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Book Review

Mott’s CD review

Book Review: Olivia Joules and the Overactive Imagination

by Lang Reid

This book, Olivia Joules and the Overactive Imagination, was published by Picador paperbacks last year (ISBN 0-330-43274-5) and was written by Helen Fielding, who the book cover told me, was the creator of Bridget Jones, subject of two books and screenplays. This showed me the total failure of my education, having never heard of this Bridget Jones, even though Mr. Google later showed me 615,000 entries for same.

The heroine in this book, Olivia Joules, comes across as a totally neurotic twit. I have met several of these in my life (neurotic twits, not Ms. Joules’), and each time have managed to find an excuse to get away. This time I was handed one in a book to review by Asia Books and had to stick it out till page 344.

The plot seems to be that a freelance journalist (the redoubtable Ms. Joules) decides that a perfectly charming man who pretends to be French, but is actually an Arab from the Sudan, and has so much money that he can’t spend it, is actually Osama Bin Laden, or one of his henchmen. She keeps meeting up with the dark-eyed stranger, who has a hypnotic effect on her, so much so that she has to tear herself away before she hops into bed with him.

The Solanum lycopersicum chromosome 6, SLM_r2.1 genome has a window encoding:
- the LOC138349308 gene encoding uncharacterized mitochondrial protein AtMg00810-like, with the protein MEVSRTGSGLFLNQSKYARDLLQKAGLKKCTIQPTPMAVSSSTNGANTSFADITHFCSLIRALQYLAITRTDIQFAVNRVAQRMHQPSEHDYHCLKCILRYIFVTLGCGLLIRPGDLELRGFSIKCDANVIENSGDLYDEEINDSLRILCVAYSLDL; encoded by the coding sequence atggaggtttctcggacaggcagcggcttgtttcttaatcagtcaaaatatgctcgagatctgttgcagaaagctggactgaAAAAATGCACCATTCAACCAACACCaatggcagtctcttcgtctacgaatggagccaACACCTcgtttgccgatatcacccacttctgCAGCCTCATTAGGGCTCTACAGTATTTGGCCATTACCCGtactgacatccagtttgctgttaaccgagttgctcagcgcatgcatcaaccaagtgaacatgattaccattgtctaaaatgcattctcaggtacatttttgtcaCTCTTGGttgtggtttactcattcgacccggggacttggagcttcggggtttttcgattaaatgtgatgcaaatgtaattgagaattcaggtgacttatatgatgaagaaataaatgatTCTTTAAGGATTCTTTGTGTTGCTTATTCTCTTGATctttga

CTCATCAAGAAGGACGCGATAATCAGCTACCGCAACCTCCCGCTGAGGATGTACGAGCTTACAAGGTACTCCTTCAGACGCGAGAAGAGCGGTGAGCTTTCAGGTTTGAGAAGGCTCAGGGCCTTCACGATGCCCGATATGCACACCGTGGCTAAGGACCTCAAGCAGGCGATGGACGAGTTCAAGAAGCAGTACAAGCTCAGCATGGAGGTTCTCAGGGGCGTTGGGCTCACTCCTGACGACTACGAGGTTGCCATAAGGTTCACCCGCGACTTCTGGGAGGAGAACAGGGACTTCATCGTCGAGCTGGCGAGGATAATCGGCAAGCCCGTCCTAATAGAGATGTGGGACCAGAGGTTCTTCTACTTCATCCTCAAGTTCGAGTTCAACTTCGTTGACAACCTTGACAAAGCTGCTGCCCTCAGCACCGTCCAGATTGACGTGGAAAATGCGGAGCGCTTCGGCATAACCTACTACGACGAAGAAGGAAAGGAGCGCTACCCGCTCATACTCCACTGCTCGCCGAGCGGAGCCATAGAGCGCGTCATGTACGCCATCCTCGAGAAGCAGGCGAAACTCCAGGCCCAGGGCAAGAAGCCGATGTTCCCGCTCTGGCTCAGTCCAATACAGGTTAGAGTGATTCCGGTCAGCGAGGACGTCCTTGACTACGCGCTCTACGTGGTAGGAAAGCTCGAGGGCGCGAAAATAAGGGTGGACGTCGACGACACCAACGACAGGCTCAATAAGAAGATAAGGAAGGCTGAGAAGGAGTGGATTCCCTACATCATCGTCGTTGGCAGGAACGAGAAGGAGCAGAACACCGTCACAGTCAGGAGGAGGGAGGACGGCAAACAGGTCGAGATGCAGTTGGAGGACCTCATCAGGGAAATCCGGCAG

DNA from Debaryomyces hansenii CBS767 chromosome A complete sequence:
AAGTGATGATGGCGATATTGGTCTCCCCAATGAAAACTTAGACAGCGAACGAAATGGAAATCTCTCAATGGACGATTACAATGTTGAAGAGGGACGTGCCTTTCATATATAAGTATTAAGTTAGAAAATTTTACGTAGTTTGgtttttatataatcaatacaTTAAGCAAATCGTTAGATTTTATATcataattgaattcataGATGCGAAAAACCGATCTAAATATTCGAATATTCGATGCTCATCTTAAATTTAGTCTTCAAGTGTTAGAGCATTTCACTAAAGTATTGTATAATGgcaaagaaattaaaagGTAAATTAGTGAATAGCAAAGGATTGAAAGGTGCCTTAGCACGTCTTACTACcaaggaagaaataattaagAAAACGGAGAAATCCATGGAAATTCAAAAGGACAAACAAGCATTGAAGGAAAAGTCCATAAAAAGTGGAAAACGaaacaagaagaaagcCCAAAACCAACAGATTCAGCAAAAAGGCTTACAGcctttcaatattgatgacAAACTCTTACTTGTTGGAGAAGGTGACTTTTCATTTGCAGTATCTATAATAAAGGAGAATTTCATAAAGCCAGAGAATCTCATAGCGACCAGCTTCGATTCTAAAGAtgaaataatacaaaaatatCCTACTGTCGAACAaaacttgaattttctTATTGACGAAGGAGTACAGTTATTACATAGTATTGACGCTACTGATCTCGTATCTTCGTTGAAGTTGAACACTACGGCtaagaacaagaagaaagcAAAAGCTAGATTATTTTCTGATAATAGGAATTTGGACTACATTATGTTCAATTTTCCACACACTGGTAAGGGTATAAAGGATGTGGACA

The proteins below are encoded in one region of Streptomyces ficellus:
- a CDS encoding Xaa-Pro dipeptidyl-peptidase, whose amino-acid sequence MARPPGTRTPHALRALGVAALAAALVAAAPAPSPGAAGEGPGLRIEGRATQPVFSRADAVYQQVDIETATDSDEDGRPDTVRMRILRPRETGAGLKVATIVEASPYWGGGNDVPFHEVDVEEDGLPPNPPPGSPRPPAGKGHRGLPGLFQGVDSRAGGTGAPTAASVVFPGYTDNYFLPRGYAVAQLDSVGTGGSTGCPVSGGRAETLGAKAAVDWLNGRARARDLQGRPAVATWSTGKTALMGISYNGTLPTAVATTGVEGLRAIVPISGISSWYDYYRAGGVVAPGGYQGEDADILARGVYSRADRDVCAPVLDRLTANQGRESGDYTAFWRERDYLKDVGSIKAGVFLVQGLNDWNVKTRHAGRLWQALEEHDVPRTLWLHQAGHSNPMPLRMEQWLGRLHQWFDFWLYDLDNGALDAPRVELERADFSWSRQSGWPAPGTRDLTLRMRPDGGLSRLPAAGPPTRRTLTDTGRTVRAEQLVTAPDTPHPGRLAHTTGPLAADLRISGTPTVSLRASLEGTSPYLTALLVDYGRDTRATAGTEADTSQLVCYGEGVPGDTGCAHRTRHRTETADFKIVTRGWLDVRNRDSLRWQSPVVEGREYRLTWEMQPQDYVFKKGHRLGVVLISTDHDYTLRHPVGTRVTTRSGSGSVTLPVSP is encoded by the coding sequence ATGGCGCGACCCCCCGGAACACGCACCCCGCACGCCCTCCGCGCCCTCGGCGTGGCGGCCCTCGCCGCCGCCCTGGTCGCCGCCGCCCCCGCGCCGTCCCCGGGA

She decides to spy on the dark-eyed Arab and climbs a hill using carrots to mark the way, so she could get back down again. (Obviously there were no goats, rabbits or donkeys in the immediate vicinity.) However, she is able to use her spy mirror ring to attempt to spot the henchmen. If that all sounds fairly “Girls Own Weekly” or something similar, you are getting the right idea. To really emphasize it, there are even illustrations of our heroine in perilous circumstances, complete with captions!

This book reads like Mills and Boon meets the CIA. I found this book nauseatingly sugary. Or perhaps just nauseating. It certainly does seem to give a good insight into the neurotic female mind, but this is an insight I could have quite happily lived without. Just as I do not need to know what foods give you borborygmi, I did not need to be reminded every few pages of “Rules for living by Olivia Joules” of which there are 16 if you must know, beginning with ‘Never panic. Stop, breathe, think’. Author Helen Fielding should have taken her own advice and just stopped.

I’m sorry I could not take to this book at all, which was a shame, as patently Helen Fielding can write well, great powers of description and attempts to maintain the acute characterizations all the way through the book. It was a “Jane Bond” movie written firstly as a book.